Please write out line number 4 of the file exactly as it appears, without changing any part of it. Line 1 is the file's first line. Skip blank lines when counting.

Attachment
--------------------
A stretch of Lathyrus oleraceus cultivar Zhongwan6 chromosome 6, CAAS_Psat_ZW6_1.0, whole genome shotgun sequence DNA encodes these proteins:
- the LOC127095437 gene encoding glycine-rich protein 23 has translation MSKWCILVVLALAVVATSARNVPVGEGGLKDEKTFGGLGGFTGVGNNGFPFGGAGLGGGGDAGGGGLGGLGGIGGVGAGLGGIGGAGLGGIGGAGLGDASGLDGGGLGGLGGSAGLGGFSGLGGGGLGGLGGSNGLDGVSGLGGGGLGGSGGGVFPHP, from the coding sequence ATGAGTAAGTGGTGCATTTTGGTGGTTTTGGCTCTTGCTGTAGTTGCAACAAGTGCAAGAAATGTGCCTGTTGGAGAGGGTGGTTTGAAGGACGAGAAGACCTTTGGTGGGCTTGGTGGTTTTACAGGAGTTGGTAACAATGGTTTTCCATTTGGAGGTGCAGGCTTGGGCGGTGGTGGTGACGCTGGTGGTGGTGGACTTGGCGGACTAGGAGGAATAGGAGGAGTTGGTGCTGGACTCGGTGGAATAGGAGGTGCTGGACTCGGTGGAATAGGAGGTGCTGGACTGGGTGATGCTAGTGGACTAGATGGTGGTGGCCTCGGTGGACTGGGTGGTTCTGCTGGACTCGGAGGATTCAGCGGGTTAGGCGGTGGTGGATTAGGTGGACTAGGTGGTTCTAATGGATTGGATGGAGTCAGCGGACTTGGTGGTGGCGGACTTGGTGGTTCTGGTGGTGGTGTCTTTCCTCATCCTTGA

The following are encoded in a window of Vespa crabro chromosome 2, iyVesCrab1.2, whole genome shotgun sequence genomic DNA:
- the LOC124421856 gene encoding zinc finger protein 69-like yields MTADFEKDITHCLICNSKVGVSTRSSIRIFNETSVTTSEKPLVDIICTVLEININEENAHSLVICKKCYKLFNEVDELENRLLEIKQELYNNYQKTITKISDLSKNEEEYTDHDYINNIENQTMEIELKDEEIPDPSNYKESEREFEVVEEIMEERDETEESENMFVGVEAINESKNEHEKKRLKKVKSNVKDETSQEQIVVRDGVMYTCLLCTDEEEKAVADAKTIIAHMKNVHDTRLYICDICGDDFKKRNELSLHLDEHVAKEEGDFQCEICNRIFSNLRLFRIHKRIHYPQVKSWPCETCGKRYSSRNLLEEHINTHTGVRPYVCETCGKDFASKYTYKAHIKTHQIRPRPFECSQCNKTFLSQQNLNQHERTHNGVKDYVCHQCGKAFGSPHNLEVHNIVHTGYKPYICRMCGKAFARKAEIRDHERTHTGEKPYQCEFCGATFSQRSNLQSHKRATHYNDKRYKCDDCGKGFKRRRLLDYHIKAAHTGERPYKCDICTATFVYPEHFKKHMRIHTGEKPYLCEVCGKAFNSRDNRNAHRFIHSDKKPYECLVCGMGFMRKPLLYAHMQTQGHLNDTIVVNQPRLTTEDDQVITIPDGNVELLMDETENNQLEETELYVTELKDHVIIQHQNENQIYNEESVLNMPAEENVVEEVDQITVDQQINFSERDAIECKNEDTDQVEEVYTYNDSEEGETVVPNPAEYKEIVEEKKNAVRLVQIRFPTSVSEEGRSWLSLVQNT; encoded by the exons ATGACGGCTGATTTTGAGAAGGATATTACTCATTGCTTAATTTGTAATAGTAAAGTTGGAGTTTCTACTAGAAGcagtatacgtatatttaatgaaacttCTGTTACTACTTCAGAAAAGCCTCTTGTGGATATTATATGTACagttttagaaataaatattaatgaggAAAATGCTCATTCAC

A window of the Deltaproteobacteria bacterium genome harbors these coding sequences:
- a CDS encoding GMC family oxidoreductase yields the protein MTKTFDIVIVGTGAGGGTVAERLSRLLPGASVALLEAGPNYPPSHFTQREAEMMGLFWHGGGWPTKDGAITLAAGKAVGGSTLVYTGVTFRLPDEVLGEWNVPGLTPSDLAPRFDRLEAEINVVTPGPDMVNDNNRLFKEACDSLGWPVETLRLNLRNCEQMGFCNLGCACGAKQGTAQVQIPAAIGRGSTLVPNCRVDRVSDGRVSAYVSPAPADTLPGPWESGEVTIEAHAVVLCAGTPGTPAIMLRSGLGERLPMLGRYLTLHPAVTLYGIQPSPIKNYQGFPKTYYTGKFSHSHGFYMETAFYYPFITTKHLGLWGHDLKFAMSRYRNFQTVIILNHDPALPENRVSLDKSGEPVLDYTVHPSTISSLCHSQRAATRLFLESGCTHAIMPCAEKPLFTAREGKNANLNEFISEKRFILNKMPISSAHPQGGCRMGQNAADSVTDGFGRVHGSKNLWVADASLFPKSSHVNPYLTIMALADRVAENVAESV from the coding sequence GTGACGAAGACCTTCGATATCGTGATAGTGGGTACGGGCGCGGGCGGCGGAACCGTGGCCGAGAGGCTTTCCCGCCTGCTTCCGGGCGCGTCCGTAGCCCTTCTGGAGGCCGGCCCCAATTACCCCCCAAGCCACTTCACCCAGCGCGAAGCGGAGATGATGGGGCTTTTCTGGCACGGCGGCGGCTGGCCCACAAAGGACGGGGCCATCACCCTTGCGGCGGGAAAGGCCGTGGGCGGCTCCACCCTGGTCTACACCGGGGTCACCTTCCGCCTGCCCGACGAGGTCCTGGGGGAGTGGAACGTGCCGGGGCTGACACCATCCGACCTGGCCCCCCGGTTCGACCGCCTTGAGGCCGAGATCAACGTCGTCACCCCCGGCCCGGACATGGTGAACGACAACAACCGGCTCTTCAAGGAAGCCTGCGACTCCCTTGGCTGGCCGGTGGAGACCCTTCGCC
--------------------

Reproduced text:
- the LOC124421856 gene encoding zinc finger protein 69-like yields MTADFEKDITHCLICNSKVGVSTRSSIRIFNETSVTTSEKPLVDIICTVLEININEENAHSLVICKKCYKLFNEVDELENRLLEIKQELYNNYQKTITKISDLSKNEEEYTDHDYINNIENQTMEIELKDEEIPDPSNYKESEREFEVVEEIMEERDETEESENMFVGVEAINESKNEHEKKRLKKVKSNVKDETSQEQIVVRDGVMYTCLLCTDEEEKAVADAKTIIAHMKNVHDTRLYICDICGDDFKKRNELSLHLDEHVAKEEGDFQCEICNRIFSNLRLFRIHKRIHYPQVKSWPCETCGKRYSSRNLLEEHINTHTGVRPYVCETCGKDFASKYTYKAHIKTHQIRPRPFECSQCNKTFLSQQNLNQHERTHNGVKDYVCHQCGKAFGSPHNLEVHNIVHTGYKPYICRMCGKAFARKAEIRDHERTHTGEKPYQCEFCGATFSQRSNLQSHKRATHYNDKRYKCDDCGKGFKRRRLLDYHIKAAHTGERPYKCDICTATFVYPEHFKKHMRIHTGEKPYLCEVCGKAFNSRDNRNAHRFIHSDKKPYECLVCGMGFMRKPLLYAHMQTQGHLNDTIVVNQPRLTTEDDQVITIPDGNVELLMDETENNQLEETELYVTELKDHVIIQHQNENQIYNEESVLNMPAEENVVEEVDQITVDQQINFSERDAIECKNEDTDQVEEVYTYNDSEEGETVVPNPAEYKEIVEEKKNAVRLVQIRFPTSVSEEGRSWLSLVQNT; encoded by the exons ATGACGGCTGATTTTGAGAAGGATATTACTCATTGCTTAATTTGTAATAGTAAAGTTGGAGTTTCTACTAGAAGcagtatacgtatatttaatgaaacttCTGTTACTACTTCAGAAAAGCCTCTTGTGGATATTATATGTACagttttagaaataaatattaatgaggAAAATGCTCATTCAC